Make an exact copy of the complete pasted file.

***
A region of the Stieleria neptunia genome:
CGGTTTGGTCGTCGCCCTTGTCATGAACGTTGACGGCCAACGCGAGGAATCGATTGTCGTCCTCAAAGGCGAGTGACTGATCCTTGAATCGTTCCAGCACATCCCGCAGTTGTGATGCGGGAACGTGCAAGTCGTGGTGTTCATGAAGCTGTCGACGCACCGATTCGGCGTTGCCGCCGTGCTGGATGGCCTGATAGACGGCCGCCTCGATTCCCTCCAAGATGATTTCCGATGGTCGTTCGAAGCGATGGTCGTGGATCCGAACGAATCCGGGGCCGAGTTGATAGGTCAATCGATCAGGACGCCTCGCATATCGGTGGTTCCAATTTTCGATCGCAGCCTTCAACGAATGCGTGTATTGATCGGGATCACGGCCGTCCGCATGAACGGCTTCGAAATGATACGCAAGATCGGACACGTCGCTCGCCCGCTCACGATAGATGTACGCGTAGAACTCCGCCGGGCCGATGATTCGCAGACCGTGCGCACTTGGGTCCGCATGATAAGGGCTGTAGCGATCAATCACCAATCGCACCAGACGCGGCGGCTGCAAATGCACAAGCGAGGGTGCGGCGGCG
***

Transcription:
A region of the Stieleria neptunia genome:
CGGTTTGGTCGTCGCCCTTGTCATGAACGTTGACGGCCAACGCGAGGAATCGATTGTCGTCCTCAAAGGCGAGTGACTGATCCTTGAATCGTTCCAGCACATCCCGCAGTTGTGATGCGGGAACGTGCAAGTCGTGGTGTTCATGAAGCTGTCGACGCACCGATTCGGCGTTGCCGCCGTGCTGGATGGCCTGATAGACGGCCGCCTCGATTCCCTCCAAGATGATTTCCGATGGTCGTTCGAAGCGATGGTCGTGGATCCGAACGAATCCGGGGCCGAGTTGATAGGTCAATCGATCAGGACGCCTCGCATATCGGTGGTTCCAATTTTCGATCGCAGCCTTCAACGAATGCGTGTATTGATCGGGATCACGGCCGTCCGCATGAACGGCTTCGAAATGATACGCAAGATCGGACACGTCGCTCGCCCGCTCACGATAGATGTACGCGTAGAACTCCGCCGGGCCGATGATTCGCAGACCGTGCGCACTTGGGTCCGCATGATAAGGGCTGTAGCGATCAATCACCAATCGCACCAGACGCGGCGGCTGCAAATGCACAAGCGAGGGTGCGGCGGCG